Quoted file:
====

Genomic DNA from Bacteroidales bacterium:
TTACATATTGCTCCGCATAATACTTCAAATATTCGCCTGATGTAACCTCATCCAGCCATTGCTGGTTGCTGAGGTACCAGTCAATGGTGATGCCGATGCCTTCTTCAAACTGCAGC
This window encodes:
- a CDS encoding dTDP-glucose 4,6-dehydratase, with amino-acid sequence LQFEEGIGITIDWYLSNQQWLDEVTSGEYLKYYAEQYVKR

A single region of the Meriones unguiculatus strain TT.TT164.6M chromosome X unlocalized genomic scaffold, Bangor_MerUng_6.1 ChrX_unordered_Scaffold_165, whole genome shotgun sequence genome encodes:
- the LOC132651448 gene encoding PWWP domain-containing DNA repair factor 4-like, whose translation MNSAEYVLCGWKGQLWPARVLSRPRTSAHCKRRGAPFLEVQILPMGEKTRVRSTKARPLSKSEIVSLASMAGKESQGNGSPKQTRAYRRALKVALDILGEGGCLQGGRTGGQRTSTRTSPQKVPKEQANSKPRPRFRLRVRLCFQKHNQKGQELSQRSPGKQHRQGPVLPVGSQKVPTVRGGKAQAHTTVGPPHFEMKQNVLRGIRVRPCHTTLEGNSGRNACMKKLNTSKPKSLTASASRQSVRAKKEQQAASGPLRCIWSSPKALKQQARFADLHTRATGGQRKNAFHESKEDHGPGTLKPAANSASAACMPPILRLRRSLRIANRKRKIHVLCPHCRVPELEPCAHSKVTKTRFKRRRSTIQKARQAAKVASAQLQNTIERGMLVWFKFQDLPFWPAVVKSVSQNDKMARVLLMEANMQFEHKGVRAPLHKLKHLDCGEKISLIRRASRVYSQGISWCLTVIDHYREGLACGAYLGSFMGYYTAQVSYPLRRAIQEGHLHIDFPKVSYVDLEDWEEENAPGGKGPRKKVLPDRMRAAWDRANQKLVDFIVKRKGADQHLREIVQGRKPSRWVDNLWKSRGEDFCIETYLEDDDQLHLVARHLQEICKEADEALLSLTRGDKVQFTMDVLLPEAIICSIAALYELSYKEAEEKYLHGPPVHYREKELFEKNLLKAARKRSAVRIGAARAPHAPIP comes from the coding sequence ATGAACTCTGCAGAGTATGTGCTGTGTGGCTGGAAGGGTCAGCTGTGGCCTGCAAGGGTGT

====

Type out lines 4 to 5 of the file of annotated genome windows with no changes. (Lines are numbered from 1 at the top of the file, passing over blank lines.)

- a CDS encoding dTDP-glucose 4,6-dehydratase, with amino-acid sequence LQFEEGIGITIDWYLSNQQWLDEVTSGEYLKYYAEQYVKR

A single region of the Meriones unguiculatus strain TT.TT164.6M chromosome X unlocalized genomic scaffold, Bangor_MerUng_6.1 ChrX_unordered_Scaffold_165, whole genome shotgun sequence genome encodes: